Three Brown County jailers have been fired and face third degree felony charges over allegations that they provided contraband to an inmate, Sheriff Bobby Grubbs said.
Two inmates have also been charged.
The jailers, Anthony Spivey, Josh Crowder and Jason Behler, are accused of providing snuff to an inmate, and Spivey and Crowder are accused of allowing an inmate to use their cell phones, complaints filed by sheriff’s investigator Scott Bird in Justice of the Peace Bryan Thompson’s court states.
Sheriff’s officials allege that tobacco was being brought into the jail for an inmate named Harold Johnson, Grubbs said. “Harold Johnson would then distribute the tobacco in the jail to other inmates for monetary gain,” Grubbs said. “Harold Johnson was also using the cell phones of jailers … to make the arrangements for the tobacco to be brought into the jail.”
It wasn’t an option to overlook the alleged offenses, Grubbs said. “If you turn your head once, you’ve got to keep turning,” Grubbs said. “We would be wrong if we tried to sweep it under the carpet and act like it didn’t happen. That’s not what we do.”
Spivey was featured in a Bulletin article and photo on May 18 for being one of several sheriff’s office employees who received awards from Grubbs. Spivey and another jailer serving with the National Guard, James Cole, received letters of appreciation in honor of their Guard service and previous deployments to Iraq.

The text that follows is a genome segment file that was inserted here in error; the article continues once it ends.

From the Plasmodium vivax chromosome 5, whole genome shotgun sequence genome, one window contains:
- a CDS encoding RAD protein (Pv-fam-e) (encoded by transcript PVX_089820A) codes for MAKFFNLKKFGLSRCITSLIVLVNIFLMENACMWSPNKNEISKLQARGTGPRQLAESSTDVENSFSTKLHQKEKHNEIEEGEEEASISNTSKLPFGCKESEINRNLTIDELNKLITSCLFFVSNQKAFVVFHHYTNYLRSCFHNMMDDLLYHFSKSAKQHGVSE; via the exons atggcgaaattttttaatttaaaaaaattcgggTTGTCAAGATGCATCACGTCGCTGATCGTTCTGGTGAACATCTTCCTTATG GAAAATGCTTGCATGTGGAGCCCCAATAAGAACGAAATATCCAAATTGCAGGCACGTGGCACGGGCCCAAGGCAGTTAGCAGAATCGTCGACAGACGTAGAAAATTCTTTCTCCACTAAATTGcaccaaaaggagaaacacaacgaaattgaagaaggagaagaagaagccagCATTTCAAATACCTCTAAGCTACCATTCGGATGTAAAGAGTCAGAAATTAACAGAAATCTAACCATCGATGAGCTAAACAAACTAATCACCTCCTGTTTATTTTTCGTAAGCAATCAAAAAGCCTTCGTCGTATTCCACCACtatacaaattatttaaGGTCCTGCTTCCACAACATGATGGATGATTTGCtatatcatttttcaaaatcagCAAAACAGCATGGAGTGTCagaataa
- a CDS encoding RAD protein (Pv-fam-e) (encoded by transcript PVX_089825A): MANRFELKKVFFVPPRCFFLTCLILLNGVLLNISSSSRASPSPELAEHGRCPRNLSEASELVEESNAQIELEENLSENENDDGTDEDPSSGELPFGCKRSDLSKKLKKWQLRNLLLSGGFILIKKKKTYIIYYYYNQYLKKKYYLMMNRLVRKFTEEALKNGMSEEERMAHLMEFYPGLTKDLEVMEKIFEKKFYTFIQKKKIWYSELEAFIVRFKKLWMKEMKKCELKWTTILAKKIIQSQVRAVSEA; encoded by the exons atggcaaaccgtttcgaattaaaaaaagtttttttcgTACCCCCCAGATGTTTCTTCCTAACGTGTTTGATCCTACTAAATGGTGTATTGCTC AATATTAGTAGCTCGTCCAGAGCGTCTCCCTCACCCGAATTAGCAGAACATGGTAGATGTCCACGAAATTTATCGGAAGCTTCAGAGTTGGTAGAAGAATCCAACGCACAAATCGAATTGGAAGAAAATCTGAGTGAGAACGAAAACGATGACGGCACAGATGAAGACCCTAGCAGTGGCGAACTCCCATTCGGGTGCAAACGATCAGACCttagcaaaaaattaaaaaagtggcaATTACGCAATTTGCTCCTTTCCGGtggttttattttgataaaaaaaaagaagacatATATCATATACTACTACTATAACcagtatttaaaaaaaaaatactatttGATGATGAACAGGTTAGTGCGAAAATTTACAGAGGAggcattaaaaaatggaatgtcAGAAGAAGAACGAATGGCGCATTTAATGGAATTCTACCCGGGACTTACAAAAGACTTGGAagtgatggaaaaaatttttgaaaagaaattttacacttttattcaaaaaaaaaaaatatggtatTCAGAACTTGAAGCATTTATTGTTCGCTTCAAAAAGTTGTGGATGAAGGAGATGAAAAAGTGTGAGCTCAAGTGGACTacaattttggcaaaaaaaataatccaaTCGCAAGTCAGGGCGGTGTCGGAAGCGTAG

They were scheduled for deployment for a second tour, but Spivey isn’t being deployed overseas because of the criminal charges, Bird said.
A few days after giving out the awards, sheriff’s officials received information that jailers may have been involved in illegal acts, Grubbs said. He said investigators did not initially publicize the investigation after arresting Spivey because they did not want to give “advance notice” to other jailers who might have been involved.
“It was not a fun investigation. It had to be done,” Bird said. “It’s never fun investigating another officer. You’re investigating someone you work with and know. It’s never easy to do but it’s something you have to do.”
Bird said inmates’ “main goal is to better themselves while in jail. They’ll do anything they can to befriend a jailer. They’re playing a game with the jailer.”
Grubbs said sheriff’s officials tell new jailers “we treat these people fairly, humanely, but we still have to keep a wall between us.” Jailers need to remember, Grubbs said, that inmates, no matter how friendly they might seem, “are on the other team.”